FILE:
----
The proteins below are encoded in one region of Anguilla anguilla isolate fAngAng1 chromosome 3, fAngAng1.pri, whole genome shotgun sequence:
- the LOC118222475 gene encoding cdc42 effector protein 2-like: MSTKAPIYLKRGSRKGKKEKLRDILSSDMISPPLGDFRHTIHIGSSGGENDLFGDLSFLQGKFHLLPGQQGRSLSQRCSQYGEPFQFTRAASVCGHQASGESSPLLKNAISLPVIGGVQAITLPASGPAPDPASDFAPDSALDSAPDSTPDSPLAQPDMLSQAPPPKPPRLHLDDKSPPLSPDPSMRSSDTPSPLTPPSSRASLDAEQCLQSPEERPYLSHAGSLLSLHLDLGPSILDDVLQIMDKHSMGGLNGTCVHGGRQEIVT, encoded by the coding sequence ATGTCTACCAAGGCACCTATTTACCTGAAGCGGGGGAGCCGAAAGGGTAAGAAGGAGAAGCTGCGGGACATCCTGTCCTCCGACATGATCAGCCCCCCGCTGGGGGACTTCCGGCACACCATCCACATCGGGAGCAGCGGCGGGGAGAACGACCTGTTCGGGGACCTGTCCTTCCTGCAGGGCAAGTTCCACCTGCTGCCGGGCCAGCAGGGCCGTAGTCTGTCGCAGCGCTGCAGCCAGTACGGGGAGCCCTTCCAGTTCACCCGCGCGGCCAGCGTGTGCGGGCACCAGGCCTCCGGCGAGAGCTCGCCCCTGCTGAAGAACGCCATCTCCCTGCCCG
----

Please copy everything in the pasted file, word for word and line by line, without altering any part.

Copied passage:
The proteins below are encoded in one region of Anguilla anguilla isolate fAngAng1 chromosome 3, fAngAng1.pri, whole genome shotgun sequence:
- the LOC118222475 gene encoding cdc42 effector protein 2-like: MSTKAPIYLKRGSRKGKKEKLRDILSSDMISPPLGDFRHTIHIGSSGGENDLFGDLSFLQGKFHLLPGQQGRSLSQRCSQYGEPFQFTRAASVCGHQASGESSPLLKNAISLPVIGGVQAITLPASGPAPDPASDFAPDSALDSAPDSTPDSPLAQPDMLSQAPPPKPPRLHLDDKSPPLSPDPSMRSSDTPSPLTPPSSRASLDAEQCLQSPEERPYLSHAGSLLSLHLDLGPSILDDVLQIMDKHSMGGLNGTCVHGGRQEIVT, encoded by the coding sequence ATGTCTACCAAGGCACCTATTTACCTGAAGCGGGGGAGCCGAAAGGGTAAGAAGGAGAAGCTGCGGGACATCCTGTCCTCCGACATGATCAGCCCCCCGCTGGGGGACTTCCGGCACACCATCCACATCGGGAGCAGCGGCGGGGAGAACGACCTGTTCGGGGACCTGTCCTTCCTGCAGGGCAAGTTCCACCTGCTGCCGGGCCAGCAGGGCCGTAGTCTGTCGCAGCGCTGCAGCCAGTACGGGGAGCCCTTCCAGTTCACCCGCGCGGCCAGCGTGTGCGGGCACCAGGCCTCCGGCGAGAGCTCGCCCCTGCTGAAGAACGCCATCTCCCTGCCCG